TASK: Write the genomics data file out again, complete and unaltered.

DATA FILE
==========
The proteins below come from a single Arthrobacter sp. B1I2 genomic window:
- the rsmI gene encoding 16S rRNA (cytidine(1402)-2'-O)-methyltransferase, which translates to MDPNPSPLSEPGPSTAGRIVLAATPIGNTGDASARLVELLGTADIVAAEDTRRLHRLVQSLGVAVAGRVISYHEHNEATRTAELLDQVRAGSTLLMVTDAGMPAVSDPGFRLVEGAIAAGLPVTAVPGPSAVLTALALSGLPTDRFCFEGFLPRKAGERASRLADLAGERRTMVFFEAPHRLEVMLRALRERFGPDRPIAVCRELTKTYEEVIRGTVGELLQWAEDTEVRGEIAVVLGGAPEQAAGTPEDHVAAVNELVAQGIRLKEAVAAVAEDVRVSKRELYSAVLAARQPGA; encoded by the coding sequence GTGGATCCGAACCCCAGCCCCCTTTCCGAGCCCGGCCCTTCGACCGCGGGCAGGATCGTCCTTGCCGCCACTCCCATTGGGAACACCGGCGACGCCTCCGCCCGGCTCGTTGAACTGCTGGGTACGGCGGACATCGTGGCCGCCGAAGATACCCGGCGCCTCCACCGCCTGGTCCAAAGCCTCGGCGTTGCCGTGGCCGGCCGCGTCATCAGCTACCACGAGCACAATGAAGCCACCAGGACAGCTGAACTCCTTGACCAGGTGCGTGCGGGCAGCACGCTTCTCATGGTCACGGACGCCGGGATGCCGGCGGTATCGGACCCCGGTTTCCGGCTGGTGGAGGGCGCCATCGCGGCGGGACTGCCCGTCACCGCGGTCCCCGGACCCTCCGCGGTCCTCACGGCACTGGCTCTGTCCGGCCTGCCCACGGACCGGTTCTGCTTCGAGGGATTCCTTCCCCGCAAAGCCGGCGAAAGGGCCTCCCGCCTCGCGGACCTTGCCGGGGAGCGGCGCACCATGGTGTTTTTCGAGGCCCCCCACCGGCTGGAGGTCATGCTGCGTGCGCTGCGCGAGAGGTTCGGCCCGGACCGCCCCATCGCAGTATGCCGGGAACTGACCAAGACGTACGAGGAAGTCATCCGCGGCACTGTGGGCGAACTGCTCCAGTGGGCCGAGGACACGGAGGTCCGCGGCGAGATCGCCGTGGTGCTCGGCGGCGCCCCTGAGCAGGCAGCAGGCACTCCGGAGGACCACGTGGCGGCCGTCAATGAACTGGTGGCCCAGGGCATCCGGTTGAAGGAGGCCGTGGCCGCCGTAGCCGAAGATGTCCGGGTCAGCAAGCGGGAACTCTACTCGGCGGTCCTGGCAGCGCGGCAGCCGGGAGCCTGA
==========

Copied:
The proteins below come from a single Arthrobacter sp. B1I2 genomic window:
- the rsmI gene encoding 16S rRNA (cytidine(1402)-2'-O)-methyltransferase, which translates to MDPNPSPLSEPGPSTAGRIVLAATPIGNTGDASARLVELLGTADIVAAEDTRRLHRLVQSLGVAVAGRVISYHEHNEATRTAELLDQVRAGSTLLMVTDAGMPAVSDPGFRLVEGAIAAGLPVTAVPGPSAVLTALALSGLPTDRFCFEGFLPRKAGERASRLADLAGERRTMVFFEAPHRLEVMLRALRERFGPDRPIAVCRELTKTYEEVIRGTVGELLQWAEDTEVRGEIAVVLGGAPEQAAGTPEDHVAAVNELVAQGIRLKEAVAAVAEDVRVSKRELYSAVLAARQPGA; encoded by the coding sequence GTGGATCCGAACCCCAGCCCCCTTTCCGAGCCCGGCCCTTCGACCGCGGGCAGGATCGTCCTTGCCGCCACTCCCATTGGGAACACCGGCGACGCCTCCGCCCGGCTCGTTGAACTGCTGGGTACGGCGGACATCGTGGCCGCCGAAGATACCCGGCGCCTCCACCGCCTGGTCCAAAGCCTCGGCGTTGCCGTGGCCGGCCGCGTCATCAGCTACCACGAGCACAATGAAGCCACCAGGACAGCTGAACTCCTTGACCAGGTGCGTGCGGGCAGCACGCTTCTCATGGTCACGGACGCCGGGATGCCGGCGGTATCGGACCCCGGTTTCCGGCTGGTGGAGGGCGCCATCGCGGCGGGACTGCCCGTCACCGCGGTCCCCGGACCCTCCGCGGTCCTCACGGCACTGGCTCTGTCCGGCCTGCCCACGGACCGGTTCTGCTTCGAGGGATTCCTTCCCCGCAAAGCCGGCGAAAGGGCCTCCCGCCTCGCGGACCTTGCCGGGGAGCGGCGCACCATGGTGTTTTTCGAGGCCCCCCACCGGCTGGAGGTCATGCTGCGTGCGCTGCGCGAGAGGTTCGGCCCGGACCGCCCCATCGCAGTATGCCGGGAACTGACCAAGACGTACGAGGAAGTCATCCGCGGCACTGTGGGCGAACTGCTCCAGTGGGCCGAGGACACGGAGGTCCGCGGCGAGATCGCCGTGGTGCTCGGCGGCGCCCCTGAGCAGGCAGCAGGCACTCCGGAGGACCACGTGGCGGCCGTCAATGAACTGGTGGCCCAGGGCATCCGGTTGAAGGAGGCCGTGGCCGCCGTAGCCGAAGATGTCCGGGTCAGCAAGCGGGAACTCTACTCGGCGGTCCTGGCAGCGCGGCAGCCGGGAGCCTGA